Tuesday, January 20, 2009

Dreaming Poetics 6: Saigyo in Hiraizumi

"The usual list of ancient capitals would be Nara, Kyoto, and Kamakura, but some might add Hiraizumi to the list, for in the twelfth century it was the seat of power for a family of warlords that dominated the northernmost part of Honshu. Its visitors have included two of Japan's most beloved poets. Basho, a quintessential Buddhist traveler, recounted his observations in a particularly moving section of his Oku no hosomichi, but by the time Basho went the remaining vestiges of Hiraizumi's ancient glory would have been generally the same as those the modern tourist sees. In contrast, Saigyo, the other great poetic visitor, saw Hiraizumi at the peak of its splendor. In fact, he went twice, first as a young poet in 1144 and again more than 40 years later as an old monk seeking funds to rebuild Todaiji, which had been burnt in the wars between the Minamoto and the Taira. Although Saigyo too was a Buddhist, he seems to have taken little interest in Hiraizumi's famed religious edifices, for they merit only passing reference in the poems he wrote there, none of which appears in the familiar anthologies of translations. To rectify this omission, here is one that at least mentions what today is Hiraizumi's most famous temple:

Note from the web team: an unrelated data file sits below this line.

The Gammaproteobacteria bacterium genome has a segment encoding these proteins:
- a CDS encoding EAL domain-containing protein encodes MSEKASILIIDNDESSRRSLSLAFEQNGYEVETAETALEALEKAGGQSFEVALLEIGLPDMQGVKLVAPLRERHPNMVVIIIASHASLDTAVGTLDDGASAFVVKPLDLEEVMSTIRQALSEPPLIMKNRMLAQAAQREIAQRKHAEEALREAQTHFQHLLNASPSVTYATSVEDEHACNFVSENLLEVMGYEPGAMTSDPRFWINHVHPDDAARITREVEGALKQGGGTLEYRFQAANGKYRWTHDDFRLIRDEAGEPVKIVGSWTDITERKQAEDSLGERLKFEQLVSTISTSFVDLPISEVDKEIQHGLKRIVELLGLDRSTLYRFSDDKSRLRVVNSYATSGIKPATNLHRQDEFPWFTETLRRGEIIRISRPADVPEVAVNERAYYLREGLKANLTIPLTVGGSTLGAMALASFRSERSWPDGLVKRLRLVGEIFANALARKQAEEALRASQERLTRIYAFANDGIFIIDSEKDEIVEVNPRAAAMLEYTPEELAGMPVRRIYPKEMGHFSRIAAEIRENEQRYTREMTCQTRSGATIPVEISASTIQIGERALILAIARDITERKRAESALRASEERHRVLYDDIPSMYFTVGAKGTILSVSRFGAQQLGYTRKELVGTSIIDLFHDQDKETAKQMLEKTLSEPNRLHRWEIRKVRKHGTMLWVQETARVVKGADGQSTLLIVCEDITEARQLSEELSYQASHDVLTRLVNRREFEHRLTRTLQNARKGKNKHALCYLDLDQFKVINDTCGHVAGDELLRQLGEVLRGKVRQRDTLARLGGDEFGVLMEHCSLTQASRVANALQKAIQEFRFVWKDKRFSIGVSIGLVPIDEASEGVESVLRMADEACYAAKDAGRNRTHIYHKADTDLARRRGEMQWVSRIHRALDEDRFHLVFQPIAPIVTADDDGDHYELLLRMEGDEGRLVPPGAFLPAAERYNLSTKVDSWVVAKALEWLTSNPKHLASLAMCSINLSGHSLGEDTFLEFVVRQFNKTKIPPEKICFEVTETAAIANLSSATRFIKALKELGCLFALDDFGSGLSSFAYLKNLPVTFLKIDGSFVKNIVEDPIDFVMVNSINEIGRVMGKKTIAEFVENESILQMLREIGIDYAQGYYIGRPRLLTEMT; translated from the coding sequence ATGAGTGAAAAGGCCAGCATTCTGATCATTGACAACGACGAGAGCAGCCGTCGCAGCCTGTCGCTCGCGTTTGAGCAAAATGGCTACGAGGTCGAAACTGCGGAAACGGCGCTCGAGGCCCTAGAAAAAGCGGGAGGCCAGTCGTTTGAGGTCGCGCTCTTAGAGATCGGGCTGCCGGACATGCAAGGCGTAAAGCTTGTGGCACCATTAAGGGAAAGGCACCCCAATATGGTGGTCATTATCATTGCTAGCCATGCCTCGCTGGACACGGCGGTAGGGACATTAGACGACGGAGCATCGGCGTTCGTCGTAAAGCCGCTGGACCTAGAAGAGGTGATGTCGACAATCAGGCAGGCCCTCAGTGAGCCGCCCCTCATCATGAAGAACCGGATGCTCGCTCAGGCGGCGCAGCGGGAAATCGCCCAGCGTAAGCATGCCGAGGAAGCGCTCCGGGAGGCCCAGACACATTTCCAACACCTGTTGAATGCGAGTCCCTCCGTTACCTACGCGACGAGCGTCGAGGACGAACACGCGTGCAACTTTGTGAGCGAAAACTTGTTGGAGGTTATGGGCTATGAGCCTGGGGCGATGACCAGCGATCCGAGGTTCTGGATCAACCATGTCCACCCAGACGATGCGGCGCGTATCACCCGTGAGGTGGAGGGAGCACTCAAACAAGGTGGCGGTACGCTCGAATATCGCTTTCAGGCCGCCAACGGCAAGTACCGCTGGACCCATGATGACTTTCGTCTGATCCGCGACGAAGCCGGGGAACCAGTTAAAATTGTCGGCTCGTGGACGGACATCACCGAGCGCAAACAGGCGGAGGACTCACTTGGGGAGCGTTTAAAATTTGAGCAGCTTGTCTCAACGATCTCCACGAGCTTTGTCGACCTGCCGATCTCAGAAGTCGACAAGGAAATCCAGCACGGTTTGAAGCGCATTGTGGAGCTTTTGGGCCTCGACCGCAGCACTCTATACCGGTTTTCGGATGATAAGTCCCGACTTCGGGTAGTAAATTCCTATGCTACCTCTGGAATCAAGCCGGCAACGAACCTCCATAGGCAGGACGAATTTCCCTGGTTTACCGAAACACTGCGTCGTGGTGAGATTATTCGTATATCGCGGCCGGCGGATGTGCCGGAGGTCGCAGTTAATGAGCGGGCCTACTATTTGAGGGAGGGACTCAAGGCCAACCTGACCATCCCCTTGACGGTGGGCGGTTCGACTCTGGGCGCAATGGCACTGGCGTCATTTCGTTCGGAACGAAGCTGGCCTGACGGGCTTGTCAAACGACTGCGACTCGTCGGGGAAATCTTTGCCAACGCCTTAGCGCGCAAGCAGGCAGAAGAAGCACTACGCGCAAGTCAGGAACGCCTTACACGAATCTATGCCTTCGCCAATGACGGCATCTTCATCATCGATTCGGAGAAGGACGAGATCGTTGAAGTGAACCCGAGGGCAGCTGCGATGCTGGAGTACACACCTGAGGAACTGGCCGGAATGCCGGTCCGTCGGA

Because of misdeeds they had committed, many monks from Nara had been sent away to the far north. When I met them at a place called Chuson and told them news from the capital, their tears flowed. It was very touching. Because this was such a rare event, I promised to write down the story, if I survived. To express my feelings in a distant land, I recited:

It is tears
that flow
in the Koromo River,
as we recall
the ancient capital.

Robert Borgen in Journal of Japanese Studies, Vol. 27, No. 1. (Winter, 2001), pp. 227-232.

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